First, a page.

TARGET SPECIES: NECROPHAGOUS BIRDS
EGYPTIAN VULTURE Neophron percnopterus
|Egyptian Vulture||Percnoptère d’Égypte||BritangoCriado do cucoAbutre do Egipto||Schmutzgeie||رخمة /نسر مصري|
|Directive 2009/147/CE (Birds Directive)||Anexo I|
|UICN (Spain)||Endangered||(EN A4ac)|
|Decree Law 42/2007 of Natural Heritage and Biodiversity||Appendix IV|
|National Catalogue of Endangered Species (RD 139/2011)||Endangered|
|WORLDWIDE||13.000-41.000 breeding pairs/td>||2004|
|CASTILE & LEÓN||380-422 pp||2008|
CONSERVATION PLANS AND ESTRATEGIES
|CASTILE & LEON||Recovery Plan||NO|
A medium-large sized vulture which grows to 55-65cm in length, it has a characteristic silhouette with wide wings, and a 155-170 cm wingspan, with a rhomboid tail. Its plumage is mainly a light grey-whitish colour that spreads uniformly throughout the body except for the primary and secondary feathers which are black. It’s well known for its yellow face with its black tipped thin and curved beak, long lancelet feathers which cover the distal part of the head and the neck. In flight, its silhouette is easily identified with broad wings, pinkish un-feathered feet and rhombus shaped tail. The juvenile plumage is primarily dark brown mixed in with the adult plumage as they moult their feathers.
Habitat: In Europe, the Egyptian vulture is a migratory species which spends its winters in Sub-Saharan Africa and returns to reproduce, across the Strait of Gibraltar at the beginning of March. There are sedentary populations on the islands of Menorca and Mallorca, as well as an endemic subspecies of the Canary Islands known as guirre (Neophron percnopterus majorensis). The Iberian migrants return to their winter homes at the end of September. Most of the population concentrates around rocky mountain cliffs and river ledges, where they nest surrounded by open areas in which they search for food.
Nutrition: Scavenger species which meticulously explore their territory in search of carcasses of small and medium size animals, they occasionally capture small vertebrates and insects. When they appear at a site where other vulture species are feeding on a carcass, they tend to stay in a peripheral position just moving on to make the most of the scraps left by larger vultures. Their beak is long and thin, less robust than that of other species so they can’t tear apart the skin of larger animals, so instead they wait for the larger vultures to do this work, moving on later when they can reach into the softer parts of the body within. After rearing their young, some populations form large colonies are associated to dunghills or farms.
Daily trophic needs: Estimated at 236 g/day for an adult individual.
Reproduction: The Egyptian vulture starts reproducing after arriving from its wintering grounds in the Sahel (Senegal, Mali, and Mauritania) in February. They tend to occupy the same nesting grounds year after year. Upon arrival they immediately prepare the nests, which they build into small cavities, caves or cracks in rocky cliffs. After laying the eggs the incubation lasts up to 42 days, after which one or two chicks are born, these will stay in the nest for another 70-90 days, although their presence in their parents territory extends for another two weeks.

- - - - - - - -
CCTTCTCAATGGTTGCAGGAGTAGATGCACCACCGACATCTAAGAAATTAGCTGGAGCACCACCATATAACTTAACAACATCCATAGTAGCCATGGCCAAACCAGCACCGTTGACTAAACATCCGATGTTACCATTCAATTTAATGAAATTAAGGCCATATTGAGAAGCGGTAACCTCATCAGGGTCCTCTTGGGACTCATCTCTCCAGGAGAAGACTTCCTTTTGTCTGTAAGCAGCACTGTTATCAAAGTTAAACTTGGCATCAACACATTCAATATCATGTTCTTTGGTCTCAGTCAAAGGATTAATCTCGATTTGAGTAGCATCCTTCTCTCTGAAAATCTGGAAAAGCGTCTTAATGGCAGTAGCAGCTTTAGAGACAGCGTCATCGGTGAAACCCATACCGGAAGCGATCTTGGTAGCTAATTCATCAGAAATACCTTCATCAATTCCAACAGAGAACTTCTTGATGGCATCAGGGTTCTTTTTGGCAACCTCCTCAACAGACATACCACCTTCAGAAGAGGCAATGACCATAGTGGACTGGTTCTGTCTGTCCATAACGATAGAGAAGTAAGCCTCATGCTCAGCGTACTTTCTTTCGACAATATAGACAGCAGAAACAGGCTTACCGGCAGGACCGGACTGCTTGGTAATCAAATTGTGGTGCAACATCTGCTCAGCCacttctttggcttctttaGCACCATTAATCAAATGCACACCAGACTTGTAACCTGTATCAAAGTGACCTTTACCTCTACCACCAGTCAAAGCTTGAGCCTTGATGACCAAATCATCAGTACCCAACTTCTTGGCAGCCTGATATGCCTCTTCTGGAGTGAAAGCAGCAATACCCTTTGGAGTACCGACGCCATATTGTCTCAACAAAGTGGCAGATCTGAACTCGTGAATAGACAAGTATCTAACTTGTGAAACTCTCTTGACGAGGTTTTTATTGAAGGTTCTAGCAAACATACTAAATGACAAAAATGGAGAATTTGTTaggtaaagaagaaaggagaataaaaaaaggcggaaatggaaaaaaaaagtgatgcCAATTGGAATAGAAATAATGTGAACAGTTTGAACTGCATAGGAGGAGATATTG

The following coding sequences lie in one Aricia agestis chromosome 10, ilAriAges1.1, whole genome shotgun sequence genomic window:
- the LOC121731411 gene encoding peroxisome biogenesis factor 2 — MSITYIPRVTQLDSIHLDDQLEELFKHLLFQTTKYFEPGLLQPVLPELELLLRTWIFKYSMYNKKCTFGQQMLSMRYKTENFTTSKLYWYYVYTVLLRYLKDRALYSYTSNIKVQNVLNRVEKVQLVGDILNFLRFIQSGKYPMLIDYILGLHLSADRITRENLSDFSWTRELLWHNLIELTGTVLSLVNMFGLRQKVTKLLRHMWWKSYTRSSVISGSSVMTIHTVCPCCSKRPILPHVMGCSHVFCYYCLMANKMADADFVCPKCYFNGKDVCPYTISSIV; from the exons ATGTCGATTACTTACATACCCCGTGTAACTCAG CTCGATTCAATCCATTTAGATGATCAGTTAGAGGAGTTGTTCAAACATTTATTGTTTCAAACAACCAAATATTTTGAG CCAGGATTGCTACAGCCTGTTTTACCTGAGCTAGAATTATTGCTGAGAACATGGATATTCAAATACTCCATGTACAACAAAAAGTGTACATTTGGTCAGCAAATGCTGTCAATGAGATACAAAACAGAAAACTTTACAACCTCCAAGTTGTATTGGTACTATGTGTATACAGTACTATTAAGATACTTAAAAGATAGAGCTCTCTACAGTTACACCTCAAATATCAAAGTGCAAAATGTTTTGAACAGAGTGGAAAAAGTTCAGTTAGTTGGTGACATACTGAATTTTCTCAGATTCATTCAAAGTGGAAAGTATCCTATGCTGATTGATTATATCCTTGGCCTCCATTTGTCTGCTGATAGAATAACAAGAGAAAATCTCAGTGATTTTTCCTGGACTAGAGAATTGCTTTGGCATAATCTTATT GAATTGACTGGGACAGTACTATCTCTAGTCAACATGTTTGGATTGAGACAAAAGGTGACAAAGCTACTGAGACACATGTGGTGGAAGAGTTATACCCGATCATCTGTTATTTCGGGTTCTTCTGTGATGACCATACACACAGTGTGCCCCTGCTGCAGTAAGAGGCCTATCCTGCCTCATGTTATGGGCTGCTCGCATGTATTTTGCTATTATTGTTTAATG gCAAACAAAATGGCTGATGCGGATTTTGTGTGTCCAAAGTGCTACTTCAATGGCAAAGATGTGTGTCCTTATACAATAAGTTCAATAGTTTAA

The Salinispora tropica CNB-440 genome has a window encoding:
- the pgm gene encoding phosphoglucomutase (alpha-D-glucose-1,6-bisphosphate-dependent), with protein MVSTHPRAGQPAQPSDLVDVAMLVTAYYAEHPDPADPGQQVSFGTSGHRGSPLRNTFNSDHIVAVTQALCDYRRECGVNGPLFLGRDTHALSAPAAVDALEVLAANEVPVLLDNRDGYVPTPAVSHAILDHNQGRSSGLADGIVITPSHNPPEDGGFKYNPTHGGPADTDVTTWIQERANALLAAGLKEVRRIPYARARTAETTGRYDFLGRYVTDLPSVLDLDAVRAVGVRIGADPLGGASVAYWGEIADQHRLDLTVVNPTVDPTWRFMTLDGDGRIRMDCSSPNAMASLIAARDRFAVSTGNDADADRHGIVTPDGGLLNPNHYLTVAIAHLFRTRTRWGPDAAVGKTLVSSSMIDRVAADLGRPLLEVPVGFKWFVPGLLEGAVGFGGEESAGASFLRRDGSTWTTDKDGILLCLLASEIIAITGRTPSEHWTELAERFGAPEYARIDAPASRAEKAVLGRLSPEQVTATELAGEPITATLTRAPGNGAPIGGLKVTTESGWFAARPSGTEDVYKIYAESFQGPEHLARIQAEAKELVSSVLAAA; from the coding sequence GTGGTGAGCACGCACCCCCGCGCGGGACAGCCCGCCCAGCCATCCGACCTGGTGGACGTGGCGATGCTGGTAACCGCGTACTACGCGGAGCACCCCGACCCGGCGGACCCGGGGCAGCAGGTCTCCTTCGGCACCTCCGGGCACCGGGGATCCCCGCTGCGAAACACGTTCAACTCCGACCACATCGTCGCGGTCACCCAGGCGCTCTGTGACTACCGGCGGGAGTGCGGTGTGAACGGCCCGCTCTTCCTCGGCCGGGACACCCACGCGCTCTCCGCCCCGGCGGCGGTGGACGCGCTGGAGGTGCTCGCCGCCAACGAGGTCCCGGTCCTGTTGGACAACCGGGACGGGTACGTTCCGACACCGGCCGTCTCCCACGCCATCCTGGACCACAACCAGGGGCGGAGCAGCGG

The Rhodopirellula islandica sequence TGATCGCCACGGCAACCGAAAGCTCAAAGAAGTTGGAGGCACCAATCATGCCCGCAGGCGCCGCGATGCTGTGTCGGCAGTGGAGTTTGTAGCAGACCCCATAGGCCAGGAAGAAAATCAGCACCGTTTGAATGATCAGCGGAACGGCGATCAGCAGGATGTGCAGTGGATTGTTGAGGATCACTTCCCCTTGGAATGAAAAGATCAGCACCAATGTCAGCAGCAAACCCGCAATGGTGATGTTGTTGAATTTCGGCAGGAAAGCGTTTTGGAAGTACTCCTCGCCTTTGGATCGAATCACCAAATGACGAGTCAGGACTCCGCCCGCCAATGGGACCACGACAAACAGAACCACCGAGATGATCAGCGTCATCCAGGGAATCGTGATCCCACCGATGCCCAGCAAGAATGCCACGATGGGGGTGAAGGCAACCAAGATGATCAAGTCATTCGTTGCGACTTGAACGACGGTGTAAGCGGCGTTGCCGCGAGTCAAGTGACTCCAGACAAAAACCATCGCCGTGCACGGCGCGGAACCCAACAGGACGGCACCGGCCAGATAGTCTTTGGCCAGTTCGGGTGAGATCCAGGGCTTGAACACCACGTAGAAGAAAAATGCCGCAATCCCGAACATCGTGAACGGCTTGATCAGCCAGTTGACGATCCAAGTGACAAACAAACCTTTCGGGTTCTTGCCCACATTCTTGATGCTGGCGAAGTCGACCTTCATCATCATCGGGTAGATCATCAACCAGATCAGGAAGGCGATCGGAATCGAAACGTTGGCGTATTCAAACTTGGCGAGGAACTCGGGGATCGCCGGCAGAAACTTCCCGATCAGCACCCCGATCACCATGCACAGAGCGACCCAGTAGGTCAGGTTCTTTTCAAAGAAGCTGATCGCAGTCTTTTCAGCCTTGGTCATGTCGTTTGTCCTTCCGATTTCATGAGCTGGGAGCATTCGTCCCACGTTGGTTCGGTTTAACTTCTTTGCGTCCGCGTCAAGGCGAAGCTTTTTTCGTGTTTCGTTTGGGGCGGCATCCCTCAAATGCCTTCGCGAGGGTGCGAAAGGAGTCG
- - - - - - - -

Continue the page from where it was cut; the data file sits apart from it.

There are three recognised subspecies, N. p. percnopterus which reproduces throughout the whole Mediterranean area, Spain, Portugal, southern France, eastern Europe, southern Ukraine, Turkey and the Caucasus, all the way to the Middle East, central Asia, north-western India, as well as the Sahel belt in Africa reaching Arabia and northern Tanzania, where Palearctic populations go to winter. This subspecies is also present year round in the Balearic Islands, Sicily, Cape Verde and Socotra Archipelago in the Arabian Sea. In Spain we also have the subspecies N. p. majorensis endemic to the Canary Islands.
In Spain there are six described locations of Egyptian Vulture species: 1) the Cantabria Range, Pyrenees, Central System and the Ebro Valley, 2) the western part of the peninsula (Extremadura, Arribes del Duero and Sierra Morena), 3) Sierras of Cazorla & Segura, 4) Sierras of Cadiz & Malaga, 5) Balearic Islands, and 6) Canary islands.
The population of the species in Spain was around 1.500 in 2008, making up for more than a third of the European population. Regarding Castile & Leon, the region host up to a quarter of the Spanish population (380-422 pairs in 2008), mainly in mountainous regions and rugged river banks in the provinces of Burgos, Salamanca, Zamora, León and Soria. Here, the species is found mainly along the era Cantábrico range in the north of the community, Iberian system towards the east, Valle del Duero to the west, and to less extent in the eastern and western limits of the Central System.
The major threats the species currently face include poisoned lures, reduction in the availability of food due to the closure of dunghills and the removal of carcasses from the countryside. They’re also very sensitive to human activity close to their breeding grounds and roosts, and to intoxication due to biocides. Along with these problems they also appear to be suffering from habitat loss in their wintering grounds.
Regional Status of Conservation
|Value of Regional Conservation|
|Valor de Conservación Regional||1 (Prioridad Alta)|
|Status of Conservation||Favourable (FV)|